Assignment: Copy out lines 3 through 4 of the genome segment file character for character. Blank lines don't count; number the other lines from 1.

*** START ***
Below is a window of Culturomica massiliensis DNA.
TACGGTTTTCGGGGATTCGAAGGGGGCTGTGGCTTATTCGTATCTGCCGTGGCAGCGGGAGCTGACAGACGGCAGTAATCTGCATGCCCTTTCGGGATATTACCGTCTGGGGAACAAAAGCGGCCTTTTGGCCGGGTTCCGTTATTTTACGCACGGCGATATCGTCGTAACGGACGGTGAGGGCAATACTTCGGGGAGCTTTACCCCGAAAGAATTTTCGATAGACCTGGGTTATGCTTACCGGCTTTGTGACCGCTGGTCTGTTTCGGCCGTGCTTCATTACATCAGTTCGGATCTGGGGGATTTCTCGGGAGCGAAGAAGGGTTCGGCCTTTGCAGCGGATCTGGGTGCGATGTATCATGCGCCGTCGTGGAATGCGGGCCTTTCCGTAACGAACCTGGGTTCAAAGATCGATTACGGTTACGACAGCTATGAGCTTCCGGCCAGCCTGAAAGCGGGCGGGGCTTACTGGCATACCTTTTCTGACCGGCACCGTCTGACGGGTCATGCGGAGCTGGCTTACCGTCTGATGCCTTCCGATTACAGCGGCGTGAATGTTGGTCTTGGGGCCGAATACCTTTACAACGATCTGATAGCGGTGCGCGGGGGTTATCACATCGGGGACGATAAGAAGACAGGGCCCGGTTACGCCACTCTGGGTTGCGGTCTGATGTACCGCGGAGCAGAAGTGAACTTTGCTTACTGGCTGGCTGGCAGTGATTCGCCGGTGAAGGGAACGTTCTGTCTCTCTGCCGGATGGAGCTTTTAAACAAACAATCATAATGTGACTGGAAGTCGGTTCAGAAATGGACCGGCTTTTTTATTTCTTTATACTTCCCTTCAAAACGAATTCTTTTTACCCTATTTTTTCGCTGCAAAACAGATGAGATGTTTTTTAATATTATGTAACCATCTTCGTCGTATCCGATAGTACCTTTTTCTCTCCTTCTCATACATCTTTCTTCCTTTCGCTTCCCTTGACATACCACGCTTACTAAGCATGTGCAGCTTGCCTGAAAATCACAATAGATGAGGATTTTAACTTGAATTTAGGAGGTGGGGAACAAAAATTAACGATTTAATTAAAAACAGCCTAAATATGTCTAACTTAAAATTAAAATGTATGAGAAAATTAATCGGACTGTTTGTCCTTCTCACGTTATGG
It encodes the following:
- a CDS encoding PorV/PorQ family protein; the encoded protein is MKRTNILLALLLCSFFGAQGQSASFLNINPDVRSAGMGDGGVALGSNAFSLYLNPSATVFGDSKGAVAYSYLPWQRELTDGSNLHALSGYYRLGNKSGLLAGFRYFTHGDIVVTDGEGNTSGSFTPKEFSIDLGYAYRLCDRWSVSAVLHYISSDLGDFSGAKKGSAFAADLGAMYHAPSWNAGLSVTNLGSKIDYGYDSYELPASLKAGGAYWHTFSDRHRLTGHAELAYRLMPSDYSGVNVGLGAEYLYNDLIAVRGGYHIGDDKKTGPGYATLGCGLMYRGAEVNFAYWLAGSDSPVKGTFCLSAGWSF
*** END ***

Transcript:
It encodes the following:
- a CDS encoding PorV/PorQ family protein; the encoded protein is MKRTNILLALLLCSFFGAQGQSASFLNINPDVRSAGMGDGGVALGSNAFSLYLNPSATVFGDSKGAVAYSYLPWQRELTDGSNLHALSGYYRLGNKSGLLAGFRYFTHGDIVVTDGEGNTSGSFTPKEFSIDLGYAYRLCDRWSVSAVLHYISSDLGDFSGAKKGSAFAADLGAMYHAPSWNAGLSVTNLGSKIDYGYDSYELPASLKAGGAYWHTFSDRHRLTGHAELAYRLMPSDYSGVNVGLGAEYLYNDLIAVRGGYHIGDDKKTGPGYATLGCGLMYRGAEVNFAYWLAGSDSPVKGTFCLSAGWSF